Yesterday I was at Ohio E-check. When they use their fancy vehicle emissions testing equipment, they ask you to get out of your car and wait in a small glass-walled waiting area. Inside there are two signs. The first says: “Ohio E-Check. No cell phones!” The second says: “Ohio E-Check. How are we doing? To comment, use this QR code.”
Regrettably, I complied with the first sign, so I do not have a picture for you of the two signs. (While waiting, I tried like hell to memorize that QR code!)
When waiting for E-Check, mixed messages are funny. When retaining independent contractors, however, mixed messages are no joke. If enough signs suggest that a contractor is really an employee, the risk of a misclassification finding is heightened, and the consequences of misclassification can be severe.
One common way that companies send mixed messages is by allowing contractors to portray themselves in ways that make them appear to the general public as if they are employees. Examples can include allowing the contractor to use a company email address (firstname.lastname@example.org), a company ID badge, or a company business card.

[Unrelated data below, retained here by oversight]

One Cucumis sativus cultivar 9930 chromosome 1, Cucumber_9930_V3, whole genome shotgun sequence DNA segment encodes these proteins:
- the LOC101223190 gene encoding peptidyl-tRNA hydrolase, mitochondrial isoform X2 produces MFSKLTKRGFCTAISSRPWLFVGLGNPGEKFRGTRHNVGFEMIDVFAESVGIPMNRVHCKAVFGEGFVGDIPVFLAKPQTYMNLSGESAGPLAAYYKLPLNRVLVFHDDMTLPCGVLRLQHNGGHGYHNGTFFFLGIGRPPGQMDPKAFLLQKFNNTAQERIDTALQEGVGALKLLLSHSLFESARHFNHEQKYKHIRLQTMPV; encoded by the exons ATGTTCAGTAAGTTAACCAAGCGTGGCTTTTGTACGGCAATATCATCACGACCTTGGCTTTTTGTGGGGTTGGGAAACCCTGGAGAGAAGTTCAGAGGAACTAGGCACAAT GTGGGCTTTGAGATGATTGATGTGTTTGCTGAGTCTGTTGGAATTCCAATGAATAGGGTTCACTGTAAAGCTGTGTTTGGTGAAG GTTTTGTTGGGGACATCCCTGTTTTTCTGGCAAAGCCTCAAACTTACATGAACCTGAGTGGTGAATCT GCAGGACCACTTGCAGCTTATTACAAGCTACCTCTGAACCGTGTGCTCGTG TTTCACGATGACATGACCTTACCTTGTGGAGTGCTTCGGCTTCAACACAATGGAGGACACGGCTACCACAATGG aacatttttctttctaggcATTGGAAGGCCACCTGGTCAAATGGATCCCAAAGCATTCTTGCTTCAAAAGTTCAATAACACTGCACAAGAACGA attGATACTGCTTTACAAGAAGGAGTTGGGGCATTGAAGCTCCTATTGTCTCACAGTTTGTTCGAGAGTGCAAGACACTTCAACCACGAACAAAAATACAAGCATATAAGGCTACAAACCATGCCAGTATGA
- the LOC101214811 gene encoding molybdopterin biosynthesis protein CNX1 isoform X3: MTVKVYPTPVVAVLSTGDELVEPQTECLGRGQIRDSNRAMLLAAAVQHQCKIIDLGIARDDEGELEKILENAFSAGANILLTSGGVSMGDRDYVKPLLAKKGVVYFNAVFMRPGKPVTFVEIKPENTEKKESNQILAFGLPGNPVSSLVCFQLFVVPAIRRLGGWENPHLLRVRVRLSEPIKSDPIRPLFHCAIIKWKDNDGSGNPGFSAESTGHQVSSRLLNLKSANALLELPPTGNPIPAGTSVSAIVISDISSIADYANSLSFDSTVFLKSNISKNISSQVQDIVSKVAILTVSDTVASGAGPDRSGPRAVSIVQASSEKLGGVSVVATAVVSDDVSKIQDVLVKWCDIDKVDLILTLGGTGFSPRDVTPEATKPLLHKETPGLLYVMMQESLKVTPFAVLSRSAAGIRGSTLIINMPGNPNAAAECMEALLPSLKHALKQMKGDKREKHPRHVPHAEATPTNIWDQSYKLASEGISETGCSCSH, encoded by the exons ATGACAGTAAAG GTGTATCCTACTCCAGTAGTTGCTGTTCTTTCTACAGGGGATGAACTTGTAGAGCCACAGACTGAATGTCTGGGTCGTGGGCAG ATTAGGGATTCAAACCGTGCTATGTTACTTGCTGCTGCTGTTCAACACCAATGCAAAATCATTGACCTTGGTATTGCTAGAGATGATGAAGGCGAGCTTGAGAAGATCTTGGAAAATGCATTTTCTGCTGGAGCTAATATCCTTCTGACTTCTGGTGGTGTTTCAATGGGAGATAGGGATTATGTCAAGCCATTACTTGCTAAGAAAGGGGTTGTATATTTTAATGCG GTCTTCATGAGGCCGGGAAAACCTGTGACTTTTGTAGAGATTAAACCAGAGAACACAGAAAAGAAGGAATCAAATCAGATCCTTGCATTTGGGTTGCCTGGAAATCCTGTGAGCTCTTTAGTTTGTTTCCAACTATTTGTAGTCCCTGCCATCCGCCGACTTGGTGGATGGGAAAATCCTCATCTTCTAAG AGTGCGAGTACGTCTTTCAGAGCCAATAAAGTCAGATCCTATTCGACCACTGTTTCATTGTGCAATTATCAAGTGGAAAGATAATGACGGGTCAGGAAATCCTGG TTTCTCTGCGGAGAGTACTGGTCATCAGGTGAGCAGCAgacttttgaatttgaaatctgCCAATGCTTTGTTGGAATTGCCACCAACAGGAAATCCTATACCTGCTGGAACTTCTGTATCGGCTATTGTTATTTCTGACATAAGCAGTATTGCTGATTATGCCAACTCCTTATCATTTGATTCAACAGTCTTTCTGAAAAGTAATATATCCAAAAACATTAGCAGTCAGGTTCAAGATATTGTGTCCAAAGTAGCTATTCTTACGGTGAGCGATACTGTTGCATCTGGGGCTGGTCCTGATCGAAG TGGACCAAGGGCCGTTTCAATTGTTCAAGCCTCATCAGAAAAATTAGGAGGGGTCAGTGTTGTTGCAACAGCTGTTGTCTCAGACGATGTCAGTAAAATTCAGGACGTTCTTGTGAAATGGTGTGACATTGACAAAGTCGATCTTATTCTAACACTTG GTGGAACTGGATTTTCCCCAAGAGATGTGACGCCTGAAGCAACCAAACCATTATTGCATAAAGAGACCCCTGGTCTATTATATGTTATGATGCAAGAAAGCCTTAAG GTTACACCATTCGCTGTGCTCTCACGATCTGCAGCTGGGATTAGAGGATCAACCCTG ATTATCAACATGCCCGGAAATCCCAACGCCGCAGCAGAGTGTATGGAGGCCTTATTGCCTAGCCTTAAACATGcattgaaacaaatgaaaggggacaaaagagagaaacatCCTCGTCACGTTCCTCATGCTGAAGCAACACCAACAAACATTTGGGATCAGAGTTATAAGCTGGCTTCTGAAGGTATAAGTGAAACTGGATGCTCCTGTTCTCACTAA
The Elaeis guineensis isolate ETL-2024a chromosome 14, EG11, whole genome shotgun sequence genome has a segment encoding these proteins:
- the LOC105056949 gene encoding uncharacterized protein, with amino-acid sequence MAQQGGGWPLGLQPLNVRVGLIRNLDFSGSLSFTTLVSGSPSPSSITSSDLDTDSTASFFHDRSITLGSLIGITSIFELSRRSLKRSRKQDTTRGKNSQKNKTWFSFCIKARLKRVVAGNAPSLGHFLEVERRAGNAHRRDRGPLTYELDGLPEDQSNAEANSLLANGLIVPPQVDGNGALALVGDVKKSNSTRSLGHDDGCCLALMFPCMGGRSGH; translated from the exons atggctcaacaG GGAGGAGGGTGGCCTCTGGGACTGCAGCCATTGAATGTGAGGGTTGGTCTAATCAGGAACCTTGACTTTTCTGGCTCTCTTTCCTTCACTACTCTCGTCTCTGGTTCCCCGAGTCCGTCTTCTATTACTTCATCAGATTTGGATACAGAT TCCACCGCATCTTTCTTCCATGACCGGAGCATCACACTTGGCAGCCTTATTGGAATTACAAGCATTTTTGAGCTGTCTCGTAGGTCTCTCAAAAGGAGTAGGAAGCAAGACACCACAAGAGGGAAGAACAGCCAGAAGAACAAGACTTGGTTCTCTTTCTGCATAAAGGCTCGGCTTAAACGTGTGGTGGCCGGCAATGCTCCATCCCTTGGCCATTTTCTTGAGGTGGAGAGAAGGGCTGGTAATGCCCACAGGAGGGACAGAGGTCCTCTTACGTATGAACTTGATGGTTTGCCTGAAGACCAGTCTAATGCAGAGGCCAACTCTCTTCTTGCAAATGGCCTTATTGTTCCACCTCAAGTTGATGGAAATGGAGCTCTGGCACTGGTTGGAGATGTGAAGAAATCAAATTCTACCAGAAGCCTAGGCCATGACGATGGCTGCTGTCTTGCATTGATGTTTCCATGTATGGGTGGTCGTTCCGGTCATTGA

Or companies sometimes send the mixed messages themselves, such as by listing independent contractors on the company website as part of “Our Team” or “Our Staff.” (Note to Spanky & Alfalfa: ok to keep using “Our Gang.”)
So what have we learned today? I learned that after yesterday, I won’t need E-Check for another two years. But I’ve already made a note in my calendar to bring my phone inside. You know, for the QR code.
© 2019 Todd Lebowitz, posted on WhoIsMyEmployee.com, Exploring Issues of Independent Contractor Misclassification and Joint Employment. All rights reserved.